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SQL Server Blog

We’re excited to announce the monthly release of SQL Server 2019 community technology preview (CTP) 3.1. Customers can download this free build, try out features in this release and prior releases, and provide feedback to the engineering team. Your feedback is very helpful in refining features to be the most useful and avoid unintended regressions.

Launched in preview last year, SQL Server 2019 combines SQL Server with Apache Spark™ and Hadoop Distributed File System for a unified data platform that enables analytics and AI over all data relational and non-relational. In addition, SQL Server 2019 will deliver a comprehensive data virtualization solution that enables customers to combine data sets across multiple databases in a performant manner directly through SQL Server. SQL Server 2019 continues to deliver on its promise of delivering unparalleled security and performance across all data with new enhanced security and performance capabilities across both Windows and Linux.

Check out what’s new in the SQL Server 2019 CTP 3.1 preview documentation to learn more.

Database engine

  • Graph database: This release extends the graph functionality first released in SQL Server 2017. In addition to the previously-shipped abilities to work with large graphs as nodes and edges, this release extends that capability with the initial release of the shortest path computation capability. Graph tables now support multiple filegroups which should improve performance and scale on larger graph installations.
  • Encrypted query processing via the Always Encrypted with secure enclaves feature has also delivered the ability to support indexes to speed up queries running in the encrypted enclaves. This should significantly expand the set of applications which can run fully encrypted with the application owner holding the encryption key so it can’t be seen by the operator of SQL Server or Azure SQL Database. This gives users more options to run applications on untrusted hosting environments without allowing database administrators to have access to the unencrypted plaintext data stored in the database. SQL Server supports both hardware and software enclaves, so it’s possible to test this functionality without having specialized hardware available.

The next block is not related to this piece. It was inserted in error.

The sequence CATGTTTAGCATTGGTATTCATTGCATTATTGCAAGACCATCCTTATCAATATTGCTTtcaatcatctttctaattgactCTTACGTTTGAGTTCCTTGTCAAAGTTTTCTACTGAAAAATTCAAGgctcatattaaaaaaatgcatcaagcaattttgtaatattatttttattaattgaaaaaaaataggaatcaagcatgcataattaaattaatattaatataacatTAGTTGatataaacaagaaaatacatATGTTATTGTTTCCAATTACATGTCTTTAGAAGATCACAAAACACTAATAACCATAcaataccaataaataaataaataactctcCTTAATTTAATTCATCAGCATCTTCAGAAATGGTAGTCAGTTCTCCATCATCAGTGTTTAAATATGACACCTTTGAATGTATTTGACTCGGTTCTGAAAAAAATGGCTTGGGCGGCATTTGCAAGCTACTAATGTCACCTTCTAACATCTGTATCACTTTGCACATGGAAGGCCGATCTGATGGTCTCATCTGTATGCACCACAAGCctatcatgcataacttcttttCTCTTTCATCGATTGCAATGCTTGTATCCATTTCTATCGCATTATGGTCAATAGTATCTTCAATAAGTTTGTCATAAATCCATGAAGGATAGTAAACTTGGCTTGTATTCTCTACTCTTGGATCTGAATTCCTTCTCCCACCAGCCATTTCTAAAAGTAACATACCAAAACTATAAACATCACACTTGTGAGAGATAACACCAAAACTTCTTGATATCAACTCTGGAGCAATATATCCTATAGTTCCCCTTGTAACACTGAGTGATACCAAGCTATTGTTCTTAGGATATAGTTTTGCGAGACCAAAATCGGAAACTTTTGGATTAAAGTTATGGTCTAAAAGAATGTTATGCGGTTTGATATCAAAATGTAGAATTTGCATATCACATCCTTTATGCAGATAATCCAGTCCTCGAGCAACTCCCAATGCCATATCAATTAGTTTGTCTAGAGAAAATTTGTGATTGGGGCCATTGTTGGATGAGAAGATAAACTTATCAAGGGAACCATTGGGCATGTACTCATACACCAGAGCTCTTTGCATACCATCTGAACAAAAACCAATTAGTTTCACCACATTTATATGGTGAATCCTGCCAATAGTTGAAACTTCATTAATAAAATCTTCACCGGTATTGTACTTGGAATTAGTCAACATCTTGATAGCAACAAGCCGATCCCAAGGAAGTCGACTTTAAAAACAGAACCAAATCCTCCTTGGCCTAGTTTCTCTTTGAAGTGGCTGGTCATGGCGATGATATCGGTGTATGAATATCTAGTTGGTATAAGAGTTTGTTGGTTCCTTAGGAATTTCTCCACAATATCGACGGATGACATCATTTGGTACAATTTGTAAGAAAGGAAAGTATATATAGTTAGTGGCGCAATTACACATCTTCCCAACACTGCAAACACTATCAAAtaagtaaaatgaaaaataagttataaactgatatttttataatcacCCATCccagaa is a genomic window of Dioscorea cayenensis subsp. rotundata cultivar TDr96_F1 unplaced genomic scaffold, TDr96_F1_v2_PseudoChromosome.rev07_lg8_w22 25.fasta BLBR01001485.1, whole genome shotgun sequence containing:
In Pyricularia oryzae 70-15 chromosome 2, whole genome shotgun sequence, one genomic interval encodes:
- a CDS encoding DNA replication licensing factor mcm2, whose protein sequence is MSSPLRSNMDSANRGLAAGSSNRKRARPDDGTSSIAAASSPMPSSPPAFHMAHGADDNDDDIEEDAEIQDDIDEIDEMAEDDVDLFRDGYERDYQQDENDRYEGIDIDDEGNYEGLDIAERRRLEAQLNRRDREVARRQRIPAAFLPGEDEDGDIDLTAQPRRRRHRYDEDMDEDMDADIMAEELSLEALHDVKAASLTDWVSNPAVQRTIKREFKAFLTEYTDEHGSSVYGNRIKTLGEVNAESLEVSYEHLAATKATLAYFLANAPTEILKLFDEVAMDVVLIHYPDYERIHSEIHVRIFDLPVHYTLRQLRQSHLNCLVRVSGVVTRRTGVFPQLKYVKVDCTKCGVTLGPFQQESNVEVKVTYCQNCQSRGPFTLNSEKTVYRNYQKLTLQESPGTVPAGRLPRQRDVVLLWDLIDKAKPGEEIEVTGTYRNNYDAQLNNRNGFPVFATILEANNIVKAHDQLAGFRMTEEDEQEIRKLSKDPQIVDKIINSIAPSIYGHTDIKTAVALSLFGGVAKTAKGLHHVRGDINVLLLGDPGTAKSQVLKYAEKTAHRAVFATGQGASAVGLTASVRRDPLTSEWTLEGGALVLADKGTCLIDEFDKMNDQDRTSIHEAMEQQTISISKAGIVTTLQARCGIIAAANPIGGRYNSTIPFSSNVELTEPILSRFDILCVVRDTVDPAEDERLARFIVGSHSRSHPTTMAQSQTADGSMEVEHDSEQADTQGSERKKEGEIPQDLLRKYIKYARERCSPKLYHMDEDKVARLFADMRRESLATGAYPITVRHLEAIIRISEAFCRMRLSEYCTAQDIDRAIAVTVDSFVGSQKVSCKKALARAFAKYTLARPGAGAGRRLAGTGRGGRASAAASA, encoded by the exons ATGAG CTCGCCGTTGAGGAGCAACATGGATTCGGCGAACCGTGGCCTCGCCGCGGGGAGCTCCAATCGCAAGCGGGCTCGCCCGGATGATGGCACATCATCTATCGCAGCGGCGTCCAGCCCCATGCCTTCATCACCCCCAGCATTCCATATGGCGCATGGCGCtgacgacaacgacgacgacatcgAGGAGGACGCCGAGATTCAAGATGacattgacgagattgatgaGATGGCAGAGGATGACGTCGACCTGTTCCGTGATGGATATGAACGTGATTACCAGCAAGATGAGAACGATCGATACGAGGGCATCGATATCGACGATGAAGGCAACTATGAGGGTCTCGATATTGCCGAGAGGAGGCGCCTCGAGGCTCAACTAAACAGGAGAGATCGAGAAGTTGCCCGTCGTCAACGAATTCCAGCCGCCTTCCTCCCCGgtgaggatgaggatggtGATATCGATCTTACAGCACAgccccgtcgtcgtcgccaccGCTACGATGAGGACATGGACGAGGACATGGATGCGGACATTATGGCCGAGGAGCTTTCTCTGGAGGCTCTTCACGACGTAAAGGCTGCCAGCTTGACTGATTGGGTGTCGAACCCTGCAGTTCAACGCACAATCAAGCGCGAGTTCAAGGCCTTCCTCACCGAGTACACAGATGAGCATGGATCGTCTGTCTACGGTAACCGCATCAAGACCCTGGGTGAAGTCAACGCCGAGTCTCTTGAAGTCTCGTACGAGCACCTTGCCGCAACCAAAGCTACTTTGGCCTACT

SQL Server big data clusters

The big data clusters feature continues to add key capabilities for its initial release in SQL Server 2019. This month, the release extends the Apache Spark™ functionality for the feature by supporting the ability to read and write to data pool external tables directly as well as a mechanism to scale compute separately from storage for compute-intensive workloads. Both enhancements should make it easier to integrate Apache Spark™ workloads into your SQL Server environment and leverage each of their strengths. Beyond Apache Spark™, this month’s release also includes machine learning extensions with MLeap where you can train a model in Apache Spark™ and then deploy it for use in SQL Server through the recently released Java extensibility functionality in SQL Server CTP 3.0. This should make it easier for data scientists to write models in Apache Spark™ and then deploy them into production SQL Server environments for both periodic training and full production against the trained model in a single environment.

Ready to learn more?